Acoustic and Vibrational Analysis of Golf Club Drivers

Open Access
Author:
Kerrian, Peter Adam
Graduate Program:
Acoustics
Degree:
Master of Science
Document Type:
Master Thesis
Date of Defense:
February 09, 2016
Committee Members:
  • Daniel Allen Russell, Thesis Advisor
Keywords:
  • Acoustics
  • Golf
  • Experimental Modal Analysis
  • Laser Doppler Vibrometry
  • Noise
  • Golf Drivers
Abstract:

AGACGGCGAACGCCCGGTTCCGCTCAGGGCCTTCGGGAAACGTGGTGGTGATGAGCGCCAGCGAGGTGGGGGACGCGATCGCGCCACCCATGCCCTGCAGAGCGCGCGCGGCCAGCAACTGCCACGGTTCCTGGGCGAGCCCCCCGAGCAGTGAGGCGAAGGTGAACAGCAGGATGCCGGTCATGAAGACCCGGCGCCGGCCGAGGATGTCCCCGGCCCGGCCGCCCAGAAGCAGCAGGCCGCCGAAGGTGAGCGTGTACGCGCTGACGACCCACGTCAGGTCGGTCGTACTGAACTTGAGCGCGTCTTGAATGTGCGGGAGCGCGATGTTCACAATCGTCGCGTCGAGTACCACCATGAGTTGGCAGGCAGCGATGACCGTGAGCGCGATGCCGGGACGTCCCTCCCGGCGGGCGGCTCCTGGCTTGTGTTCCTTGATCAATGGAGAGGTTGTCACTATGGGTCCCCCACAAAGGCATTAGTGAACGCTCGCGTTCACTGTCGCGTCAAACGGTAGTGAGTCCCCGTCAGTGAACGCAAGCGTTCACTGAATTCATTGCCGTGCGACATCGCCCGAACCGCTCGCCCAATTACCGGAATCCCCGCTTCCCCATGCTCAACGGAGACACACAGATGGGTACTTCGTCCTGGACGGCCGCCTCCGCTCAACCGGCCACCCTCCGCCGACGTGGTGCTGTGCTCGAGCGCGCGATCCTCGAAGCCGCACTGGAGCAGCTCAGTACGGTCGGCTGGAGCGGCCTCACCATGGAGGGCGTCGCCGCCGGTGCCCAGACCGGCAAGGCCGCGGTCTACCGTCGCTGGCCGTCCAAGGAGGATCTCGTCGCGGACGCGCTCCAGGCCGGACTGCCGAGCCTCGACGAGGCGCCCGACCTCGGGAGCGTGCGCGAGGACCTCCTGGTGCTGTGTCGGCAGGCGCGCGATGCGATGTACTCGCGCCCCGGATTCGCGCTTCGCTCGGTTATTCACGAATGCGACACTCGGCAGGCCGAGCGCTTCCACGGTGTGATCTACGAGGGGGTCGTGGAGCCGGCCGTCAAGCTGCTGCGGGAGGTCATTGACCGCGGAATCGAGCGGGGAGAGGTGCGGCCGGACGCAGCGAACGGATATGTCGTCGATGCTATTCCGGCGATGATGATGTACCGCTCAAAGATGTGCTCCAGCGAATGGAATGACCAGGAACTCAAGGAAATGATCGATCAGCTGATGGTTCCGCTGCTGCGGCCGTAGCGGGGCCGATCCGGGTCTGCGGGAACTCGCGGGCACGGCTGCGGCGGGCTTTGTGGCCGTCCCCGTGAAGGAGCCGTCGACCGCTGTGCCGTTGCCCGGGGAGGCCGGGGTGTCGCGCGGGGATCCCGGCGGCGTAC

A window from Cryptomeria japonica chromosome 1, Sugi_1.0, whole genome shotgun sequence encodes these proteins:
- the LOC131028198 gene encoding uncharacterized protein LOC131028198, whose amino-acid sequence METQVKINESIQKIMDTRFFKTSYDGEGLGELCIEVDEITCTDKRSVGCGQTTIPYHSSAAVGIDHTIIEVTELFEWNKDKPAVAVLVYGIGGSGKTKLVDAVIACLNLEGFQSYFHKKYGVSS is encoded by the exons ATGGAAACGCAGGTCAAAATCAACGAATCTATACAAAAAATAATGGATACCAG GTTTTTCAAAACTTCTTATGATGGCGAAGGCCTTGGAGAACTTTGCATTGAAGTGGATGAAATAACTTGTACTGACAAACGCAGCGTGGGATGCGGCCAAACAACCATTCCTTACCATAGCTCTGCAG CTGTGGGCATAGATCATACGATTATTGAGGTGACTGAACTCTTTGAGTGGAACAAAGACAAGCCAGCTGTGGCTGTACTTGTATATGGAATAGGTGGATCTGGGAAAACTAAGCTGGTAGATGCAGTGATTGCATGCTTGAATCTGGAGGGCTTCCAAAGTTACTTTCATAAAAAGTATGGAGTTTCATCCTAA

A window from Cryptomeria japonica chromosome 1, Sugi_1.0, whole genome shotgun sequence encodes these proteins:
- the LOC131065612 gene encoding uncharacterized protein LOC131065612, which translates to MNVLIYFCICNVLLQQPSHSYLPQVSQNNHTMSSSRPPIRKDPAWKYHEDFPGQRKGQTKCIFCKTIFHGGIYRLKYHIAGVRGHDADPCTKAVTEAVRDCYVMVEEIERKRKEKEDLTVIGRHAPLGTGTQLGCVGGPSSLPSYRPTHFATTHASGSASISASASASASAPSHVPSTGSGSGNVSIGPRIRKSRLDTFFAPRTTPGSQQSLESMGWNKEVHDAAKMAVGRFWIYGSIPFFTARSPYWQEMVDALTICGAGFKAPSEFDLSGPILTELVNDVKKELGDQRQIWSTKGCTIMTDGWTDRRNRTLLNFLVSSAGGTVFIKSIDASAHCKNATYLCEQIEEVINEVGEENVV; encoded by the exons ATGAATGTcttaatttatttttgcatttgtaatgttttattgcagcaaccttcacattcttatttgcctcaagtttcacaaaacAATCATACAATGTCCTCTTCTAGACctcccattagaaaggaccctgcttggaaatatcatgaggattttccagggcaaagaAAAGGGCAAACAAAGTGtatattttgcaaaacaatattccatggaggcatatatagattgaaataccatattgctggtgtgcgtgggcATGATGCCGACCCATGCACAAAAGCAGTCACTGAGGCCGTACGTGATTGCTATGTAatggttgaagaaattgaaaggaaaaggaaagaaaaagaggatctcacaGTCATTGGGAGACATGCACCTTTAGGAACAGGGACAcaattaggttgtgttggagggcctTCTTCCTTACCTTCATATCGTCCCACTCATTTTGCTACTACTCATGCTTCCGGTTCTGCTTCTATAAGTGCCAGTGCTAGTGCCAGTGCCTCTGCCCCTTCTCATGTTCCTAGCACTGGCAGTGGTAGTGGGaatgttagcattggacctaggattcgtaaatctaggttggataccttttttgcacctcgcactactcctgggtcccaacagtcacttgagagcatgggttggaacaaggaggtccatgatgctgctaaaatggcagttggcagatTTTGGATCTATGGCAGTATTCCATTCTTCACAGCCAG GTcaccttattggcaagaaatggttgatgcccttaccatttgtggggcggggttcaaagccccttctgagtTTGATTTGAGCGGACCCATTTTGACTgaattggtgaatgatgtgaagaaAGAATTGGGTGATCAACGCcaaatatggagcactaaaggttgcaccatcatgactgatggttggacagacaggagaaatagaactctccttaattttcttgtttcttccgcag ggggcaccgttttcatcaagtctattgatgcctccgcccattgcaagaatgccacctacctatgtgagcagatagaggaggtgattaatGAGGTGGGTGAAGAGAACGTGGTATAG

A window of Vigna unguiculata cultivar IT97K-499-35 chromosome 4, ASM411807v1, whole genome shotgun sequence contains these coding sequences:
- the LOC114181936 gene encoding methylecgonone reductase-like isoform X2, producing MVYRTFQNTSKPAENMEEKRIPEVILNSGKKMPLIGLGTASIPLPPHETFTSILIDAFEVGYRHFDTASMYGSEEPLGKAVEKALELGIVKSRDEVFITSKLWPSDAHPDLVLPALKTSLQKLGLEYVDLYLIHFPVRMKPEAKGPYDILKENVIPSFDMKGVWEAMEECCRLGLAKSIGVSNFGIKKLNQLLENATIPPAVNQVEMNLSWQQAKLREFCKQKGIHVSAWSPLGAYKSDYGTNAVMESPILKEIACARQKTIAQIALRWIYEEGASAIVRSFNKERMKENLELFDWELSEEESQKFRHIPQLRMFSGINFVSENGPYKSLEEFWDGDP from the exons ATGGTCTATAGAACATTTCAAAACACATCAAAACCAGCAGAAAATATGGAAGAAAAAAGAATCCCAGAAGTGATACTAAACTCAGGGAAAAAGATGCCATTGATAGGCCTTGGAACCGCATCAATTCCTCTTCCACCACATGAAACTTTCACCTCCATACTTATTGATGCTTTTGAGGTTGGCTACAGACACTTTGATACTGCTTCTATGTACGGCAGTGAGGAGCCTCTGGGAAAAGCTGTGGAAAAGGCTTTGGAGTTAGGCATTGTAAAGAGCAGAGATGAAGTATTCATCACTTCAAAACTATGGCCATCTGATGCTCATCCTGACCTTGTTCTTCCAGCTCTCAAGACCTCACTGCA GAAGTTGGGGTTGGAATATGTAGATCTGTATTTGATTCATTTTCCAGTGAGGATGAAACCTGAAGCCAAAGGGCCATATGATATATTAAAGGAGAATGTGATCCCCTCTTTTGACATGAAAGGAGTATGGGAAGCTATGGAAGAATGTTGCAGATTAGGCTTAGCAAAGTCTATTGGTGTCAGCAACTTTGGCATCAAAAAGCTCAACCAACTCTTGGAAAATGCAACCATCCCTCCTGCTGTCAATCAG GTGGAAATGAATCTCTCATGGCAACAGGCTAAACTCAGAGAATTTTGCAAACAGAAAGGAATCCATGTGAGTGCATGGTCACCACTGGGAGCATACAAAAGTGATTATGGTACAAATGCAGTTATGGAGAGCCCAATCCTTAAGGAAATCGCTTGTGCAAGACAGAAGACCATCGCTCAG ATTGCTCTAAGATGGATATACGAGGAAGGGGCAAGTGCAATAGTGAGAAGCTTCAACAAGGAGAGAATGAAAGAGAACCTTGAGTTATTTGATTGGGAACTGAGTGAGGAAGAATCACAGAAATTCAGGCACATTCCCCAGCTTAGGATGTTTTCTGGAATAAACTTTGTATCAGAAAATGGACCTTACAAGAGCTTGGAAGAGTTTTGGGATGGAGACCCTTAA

Previous studies determined that the most influential form of feedback golfers receive when determining their perception of the quality of a particular golf driver is the impact sound. As a result, players' perceptions might not be favorable for a well performing driver because they found the radiated sound unsatisfactory. Because of the importance of the sound produced when a driver impacts a golf ball, this work attempted to correlate the radiated sound from the ball/driver impact with the vibrational mode shapes of the driver. The six drivers studied in this work consisted of both new and old models that, based on anecdotal evidence from player reviews, ranged from being annoyingly loud to muted and dull. A roving impact hammer test was used to measure the Frequency Response Functions (FRFs) of the three clubhead components: face, crown, and sole. Modal frequencies and mode shapes were extracted from the FRFs using the commercial software package STAR Modal. The first modal frequency of the sole was found around 2000 Hz which is below the "trampoline" effects of the face (~ 4500 Hz). Frequency limitations of the interaction between the impact hammer and the crown prompted Scanning Laser Doppler Vibrometry measurements to obtain operating deflection shapes for high frequency modes. Similar patterns were seen in both the mode shapes and operating deflection shapes. Recordings of the radiated impact sound were made at an outdoor driving range. In order to determine how the sound changed when the impact location was not "dead center," sound recordings were made for each of the six drivers with a minimum of two ball strikes at three impact locations on the club face: center face, off center toward the toe, and off center toward the sole. Power spectral densities were calculated from a microphone that duplicated the relative location of the ball compared to the golfer's ear. Significant changes were seen in the spectra for different impact locations as well as overall amplitude for clubs perceived as loud verses dull. The frequencies of the peaks in the sound spectra were correlated to the frequencies of the mode shapes and operating deflection shapes allowing for matching which club vibrations were responsible for the sound the club makes when impacting a golf ball. For each club, there were mode shapes with frequencies very close to the peaks in the sound spectra. The clubs perceived as loud and annoying exhibited a dominant feature in the spectrum of high amplitude pure tones in the frequency range of 2kHz - 4kHz, frequencies associated with mode shapes involving the sole and crown. In contrast, the clubs perceived as muted and dull had spectral amplitudes that were roughly two orders of magnitude lower than the other clubs. Additionally, the spectra for these clubs were not defined by any single dominant feature. As expected, the contributions of peaks associated with face plate modes changed with the impact location of the ball. Implications from this research may aid golf club manufacturers in understanding the radiated sound from future golf club designs.